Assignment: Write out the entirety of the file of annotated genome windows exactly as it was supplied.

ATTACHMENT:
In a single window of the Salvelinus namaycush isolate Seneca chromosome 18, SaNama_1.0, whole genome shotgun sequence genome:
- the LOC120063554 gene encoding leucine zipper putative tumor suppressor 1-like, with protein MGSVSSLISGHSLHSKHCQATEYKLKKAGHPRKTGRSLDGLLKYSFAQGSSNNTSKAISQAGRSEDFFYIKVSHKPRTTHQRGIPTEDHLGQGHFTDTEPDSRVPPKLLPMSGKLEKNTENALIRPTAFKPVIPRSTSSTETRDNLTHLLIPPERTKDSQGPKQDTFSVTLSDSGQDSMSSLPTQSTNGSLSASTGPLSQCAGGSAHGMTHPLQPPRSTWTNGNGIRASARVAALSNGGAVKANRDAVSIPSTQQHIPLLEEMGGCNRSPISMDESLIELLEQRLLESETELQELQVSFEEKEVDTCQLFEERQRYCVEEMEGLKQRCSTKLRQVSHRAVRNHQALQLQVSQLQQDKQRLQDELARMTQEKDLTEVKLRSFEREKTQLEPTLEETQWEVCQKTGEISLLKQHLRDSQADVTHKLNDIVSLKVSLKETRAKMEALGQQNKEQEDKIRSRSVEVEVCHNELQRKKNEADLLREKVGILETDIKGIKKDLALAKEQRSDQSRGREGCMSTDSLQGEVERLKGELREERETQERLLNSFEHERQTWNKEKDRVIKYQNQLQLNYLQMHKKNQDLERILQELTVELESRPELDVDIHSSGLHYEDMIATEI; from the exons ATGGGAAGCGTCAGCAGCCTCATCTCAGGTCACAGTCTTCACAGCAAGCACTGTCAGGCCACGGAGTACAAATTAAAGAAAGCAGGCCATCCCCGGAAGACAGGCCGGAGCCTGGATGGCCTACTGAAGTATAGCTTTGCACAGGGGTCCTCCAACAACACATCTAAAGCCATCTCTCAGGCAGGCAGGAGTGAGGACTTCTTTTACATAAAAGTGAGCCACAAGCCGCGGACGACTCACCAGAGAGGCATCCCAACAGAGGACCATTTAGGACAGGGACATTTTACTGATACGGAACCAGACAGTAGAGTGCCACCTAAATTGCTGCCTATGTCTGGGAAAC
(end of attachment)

In a single window of the Salvelinus namaycush isolate Seneca chromosome 18, SaNama_1.0, whole genome shotgun sequence genome:
- the LOC120063554 gene encoding leucine zipper putative tumor suppressor 1-like, with protein MGSVSSLISGHSLHSKHCQATEYKLKKAGHPRKTGRSLDGLLKYSFAQGSSNNTSKAISQAGRSEDFFYIKVSHKPRTTHQRGIPTEDHLGQGHFTDTEPDSRVPPKLLPMSGKLEKNTENALIRPTAFKPVIPRSTSSTETRDNLTHLLIPPERTKDSQGPKQDTFSVTLSDSGQDSMSSLPTQSTNGSLSASTGPLSQCAGGSAHGMTHPLQPPRSTWTNGNGIRASARVAALSNGGAVKANRDAVSIPSTQQHIPLLEEMGGCNRSPISMDESLIELLEQRLLESETELQELQVSFEEKEVDTCQLFEERQRYCVEEMEGLKQRCSTKLRQVSHRAVRNHQALQLQVSQLQQDKQRLQDELARMTQEKDLTEVKLRSFEREKTQLEPTLEETQWEVCQKTGEISLLKQHLRDSQADVTHKLNDIVSLKVSLKETRAKMEALGQQNKEQEDKIRSRSVEVEVCHNELQRKKNEADLLREKVGILETDIKGIKKDLALAKEQRSDQSRGREGCMSTDSLQGEVERLKGELREERETQERLLNSFEHERQTWNKEKDRVIKYQNQLQLNYLQMHKKNQDLERILQELTVELESRPELDVDIHSSGLHYEDMIATEI; from the exons ATGGGAAGCGTCAGCAGCCTCATCTCAGGTCACAGTCTTCACAGCAAGCACTGTCAGGCCACGGAGTACAAATTAAAGAAAGCAGGCCATCCCCGGAAGACAGGCCGGAGCCTGGATGGCCTACTGAAGTATAGCTTTGCACAGGGGTCCTCCAACAACACATCTAAAGCCATCTCTCAGGCAGGCAGGAGTGAGGACTTCTTTTACATAAAAGTGAGCCACAAGCCGCGGACGACTCACCAGAGAGGCATCCCAACAGAGGACCATTTAGGACAGGGACATTTTACTGATACGGAACCAGACAGTAGAGTGCCACCTAAATTGCTGCCTATGTCTGGGAAAC